The High-Touch with Standard Image strategy that Figure 1 shows is for small organizations that have an IT generalist on staff and that often use partners to help with technology adoption. Small organizations using this strategy usually have 100–200 client computers with small, unmanaged networks in distributed locations.
Figure 1. High-Touch with Standard Image Strategy
Typically, these organizations manually install the Windows 8.1 operating system from retail or Microsoft Volume Licensing (VL) media, manually install applications from their media, and then manually configure the computers to suit their needs. IT pros often begin using answer files to automate Windows 8.1 installations—a technique that the High-Touch with Retail Media strategy advocates.
Investing in a major deployment infrastructure provides limited returns for a small organization, but customizing and deploying a standard image can help those organizations save time and money by making deployment faster and more consistent with fewer problems. In addition, organizations can begin to take advantage of more solutions from Microsoft, which helps them transition to more automation as they grow.
Like the High-Touch with Retail Media strategy, this strategy advocates a high-touch installation, but it uses a standard configuration image instead of the retail image. This strategy works well in organizations with more technical IT staff, and it scales to 100–200 client computers. It can provide faster deployment with fewer problems without requiring a big investment to support an infrequent task.
About the Strategy
When installing Windows 8.1 in small organizations, users run the Windows Setup program from the retail or VL media and answer each prompt. Afterward, they install applications and configure the client computer to meet their requirements. This process is repetitive, problematic, and inefficient. Users repeat the same manual steps, leading to inconsistent configurations that do not always work correctly.
Small organizations can create a more efficient deployment process by using Windows Setup to customize and install a standard image, which is a snapshot of a computer that you have configured with applications and settings. Organizations can create standard images that include computer settings, device drivers, line-of-business applications, and so on. As advocated by the High-Touch with Retail Media strategy, this process also helps automate installation, allowing the IT pro to bypass interaction with Windows Setup during installation.
After creating a standard image, the organization uses Windows Setup to refresh client computers with the new image instead of using the retail or VL image that Microsoft provides. Using a custom image provides the following benefits:
- Fewer problems and reduced support issues, because configurations are consistent across all client computers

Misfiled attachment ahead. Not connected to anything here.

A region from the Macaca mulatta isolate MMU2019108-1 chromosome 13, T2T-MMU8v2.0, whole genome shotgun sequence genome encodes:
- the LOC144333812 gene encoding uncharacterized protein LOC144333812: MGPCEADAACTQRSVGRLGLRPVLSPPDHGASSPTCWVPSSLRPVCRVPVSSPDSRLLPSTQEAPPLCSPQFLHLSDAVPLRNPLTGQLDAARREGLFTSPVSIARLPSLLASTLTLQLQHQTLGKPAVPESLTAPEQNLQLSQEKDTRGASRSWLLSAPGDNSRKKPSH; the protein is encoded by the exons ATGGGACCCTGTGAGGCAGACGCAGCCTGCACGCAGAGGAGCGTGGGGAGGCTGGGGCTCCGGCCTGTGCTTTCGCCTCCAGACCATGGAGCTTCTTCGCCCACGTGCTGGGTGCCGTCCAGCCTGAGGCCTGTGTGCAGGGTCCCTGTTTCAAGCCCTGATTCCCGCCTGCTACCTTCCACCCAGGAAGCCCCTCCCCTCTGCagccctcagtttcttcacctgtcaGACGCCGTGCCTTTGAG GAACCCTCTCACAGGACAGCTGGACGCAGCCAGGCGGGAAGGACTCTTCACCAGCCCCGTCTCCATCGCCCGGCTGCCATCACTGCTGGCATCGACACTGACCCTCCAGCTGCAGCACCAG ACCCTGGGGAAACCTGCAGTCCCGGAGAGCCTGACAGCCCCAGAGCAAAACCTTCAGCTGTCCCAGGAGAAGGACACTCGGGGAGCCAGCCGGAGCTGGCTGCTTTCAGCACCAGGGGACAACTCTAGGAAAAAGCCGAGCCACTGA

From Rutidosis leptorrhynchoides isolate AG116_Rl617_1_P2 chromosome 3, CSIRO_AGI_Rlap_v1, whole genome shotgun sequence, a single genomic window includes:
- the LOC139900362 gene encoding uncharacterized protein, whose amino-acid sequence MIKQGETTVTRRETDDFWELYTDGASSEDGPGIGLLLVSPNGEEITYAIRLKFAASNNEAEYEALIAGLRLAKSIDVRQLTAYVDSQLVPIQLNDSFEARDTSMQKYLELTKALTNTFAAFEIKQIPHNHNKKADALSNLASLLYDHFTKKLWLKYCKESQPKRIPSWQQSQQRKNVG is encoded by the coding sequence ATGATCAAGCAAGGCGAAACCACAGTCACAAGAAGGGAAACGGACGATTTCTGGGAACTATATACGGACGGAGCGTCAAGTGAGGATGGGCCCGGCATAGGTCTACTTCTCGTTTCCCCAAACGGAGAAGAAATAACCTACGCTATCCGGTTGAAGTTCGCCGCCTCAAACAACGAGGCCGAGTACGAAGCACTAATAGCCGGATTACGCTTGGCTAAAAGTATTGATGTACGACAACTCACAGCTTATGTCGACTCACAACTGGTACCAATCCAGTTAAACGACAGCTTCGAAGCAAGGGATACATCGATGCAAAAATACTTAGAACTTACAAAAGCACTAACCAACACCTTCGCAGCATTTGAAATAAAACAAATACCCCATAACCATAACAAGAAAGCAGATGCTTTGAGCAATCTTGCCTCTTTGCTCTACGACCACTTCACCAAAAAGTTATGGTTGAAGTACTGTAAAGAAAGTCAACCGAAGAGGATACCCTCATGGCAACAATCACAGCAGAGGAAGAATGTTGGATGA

- Faster deployment, because the images include settings, applications, and so on
- Reduced deployment validation and testing time
- Many updates to the standard image can be performed offline without having to install, customize, and recapture the image
In addition, the High-Touch with Standard Image strategy allows small organizations to provide their original equipment manufacturers (OEMs) with these images when ordering new client computers. This in turn allows the organizations to receive new computers with their custom image already installed. So, deployment to new client computers is not a process that many small organizations need to perform—they simply unpack the computer, turn it on, and connect it to their network. Although this strategy focuses on refreshing existing client computers with a standard image, you can ask your OEM to use that image on new client computers to save you time and money.
The following elements are required to use the High-Touch with Standard Image strategy:
- Windows 8.1 retail or VL media provided by Microsoft
Windows Assessment and Deployment Kit (Windows ADK)
- Deployment Image Servicing and Management tool (included with Windows 8.1)
- Microsoft System Preparation (Sysprep) tool (included with Windows 8.1)
- Windows Easy Transfer (included with Windows 8.1)
- USB flash drive or USB hard disk from which to install the standard image
- Reference computer on which to create and customize the master image
- Optionally, Microsoft Application Compatibility Toolkit (ACT; included in the Windows ADK)
The High-Touch with Standard Image strategy has limitations that could lead a small organization to consider network deployment with the Lite-Touch, High-Volume Deployment strategy. If any of the following issues describes your organization, consider using the
Lite-Touch, High-Volume Deployment strategy:
- The strategy doesn’t scale. The High-Touch with Standard Image strategy doesn’t scale to larger organizations, because it requires media (such as a USB flash drive) and a technician to deploy Windows 8.1 to the client computers. Larger organizations can consider a
Lite-Touch, High-Volume Deployment strategy to better automate installation and provide a self-service capability to users.